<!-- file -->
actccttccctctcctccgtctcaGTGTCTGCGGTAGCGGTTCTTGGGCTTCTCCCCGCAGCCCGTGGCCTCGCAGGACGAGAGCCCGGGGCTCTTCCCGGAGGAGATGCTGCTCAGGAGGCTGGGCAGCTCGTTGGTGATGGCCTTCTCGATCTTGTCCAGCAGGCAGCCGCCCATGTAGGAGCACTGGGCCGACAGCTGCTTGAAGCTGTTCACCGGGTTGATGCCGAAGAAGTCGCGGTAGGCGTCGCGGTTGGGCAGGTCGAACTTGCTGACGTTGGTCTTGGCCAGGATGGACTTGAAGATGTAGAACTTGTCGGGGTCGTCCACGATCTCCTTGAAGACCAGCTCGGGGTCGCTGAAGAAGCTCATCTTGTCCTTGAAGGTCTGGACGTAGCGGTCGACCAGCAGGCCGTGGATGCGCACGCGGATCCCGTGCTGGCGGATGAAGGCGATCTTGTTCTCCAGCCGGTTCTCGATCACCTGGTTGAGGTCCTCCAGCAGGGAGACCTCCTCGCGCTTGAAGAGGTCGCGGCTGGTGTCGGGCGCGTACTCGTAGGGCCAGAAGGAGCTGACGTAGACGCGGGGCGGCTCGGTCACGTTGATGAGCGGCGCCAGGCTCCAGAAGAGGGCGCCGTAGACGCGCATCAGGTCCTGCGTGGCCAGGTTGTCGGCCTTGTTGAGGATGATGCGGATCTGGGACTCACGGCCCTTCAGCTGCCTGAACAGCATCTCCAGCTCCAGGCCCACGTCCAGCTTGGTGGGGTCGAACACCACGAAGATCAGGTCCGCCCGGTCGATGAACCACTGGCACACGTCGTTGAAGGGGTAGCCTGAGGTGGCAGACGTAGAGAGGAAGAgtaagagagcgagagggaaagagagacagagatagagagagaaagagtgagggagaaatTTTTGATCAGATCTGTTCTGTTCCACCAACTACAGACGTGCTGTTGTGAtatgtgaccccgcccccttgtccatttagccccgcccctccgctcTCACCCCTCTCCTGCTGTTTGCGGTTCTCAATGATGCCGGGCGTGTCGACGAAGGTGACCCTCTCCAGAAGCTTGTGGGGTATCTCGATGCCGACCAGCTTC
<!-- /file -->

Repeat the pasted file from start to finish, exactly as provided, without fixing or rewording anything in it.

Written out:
actccttccctctcctccgtctcaGTGTCTGCGGTAGCGGTTCTTGGGCTTCTCCCCGCAGCCCGTGGCCTCGCAGGACGAGAGCCCGGGGCTCTTCCCGGAGGAGATGCTGCTCAGGAGGCTGGGCAGCTCGTTGGTGATGGCCTTCTCGATCTTGTCCAGCAGGCAGCCGCCCATGTAGGAGCACTGGGCCGACAGCTGCTTGAAGCTGTTCACCGGGTTGATGCCGAAGAAGTCGCGGTAGGCGTCGCGGTTGGGCAGGTCGAACTTGCTGACGTTGGTCTTGGCCAGGATGGACTTGAAGATGTAGAACTTGTCGGGGTCGTCCACGATCTCCTTGAAGACCAGCTCGGGGTCGCTGAAGAAGCTCATCTTGTCCTTGAAGGTCTGGACGTAGCGGTCGACCAGCAGGCCGTGGATGCGCACGCGGATCCCGTGCTGGCGGATGAAGGCGATCTTGTTCTCCAGCCGGTTCTCGATCACCTGGTTGAGGTCCTCCAGCAGGGAGACCTCCTCGCGCTTGAAGAGGTCGCGGCTGGTGTCGGGCGCGTACTCGTAGGGCCAGAAGGAGCTGACGTAGACGCGGGGCGGCTCGGTCACGTTGATGAGCGGCGCCAGGCTCCAGAAGAGGGCGCCGTAGACGCGCATCAGGTCCTGCGTGGCCAGGTTGTCGGCCTTGTTGAGGATGATGCGGATCTGGGACTCACGGCCCTTCAGCTGCCTGAACAGCATCTCCAGCTCCAGGCCCACGTCCAGCTTGGTGGGGTCGAACACCACGAAGATCAGGTCCGCCCGGTCGATGAACCACTGGCACACGTCGTTGAAGGGGTAGCCTGAGGTGGCAGACGTAGAGAGGAAGAgtaagagagcgagagggaaagagagacagagatagagagagaaagagtgagggagaaatTTTTGATCAGATCTGTTCTGTTCCACCAACTACAGACGTGCTGTTGTGAtatgtgaccccgcccccttgtccatttagccccgcccctccgctcTCACCCCTCTCCTGCTGTTTGCGGTTCTCAATGATGCCGGGCGTGTCGACGAAGGTGACCCTCTCCAGAAGCTTGTGGGGTATCTCGATGCCGACCAGCTTC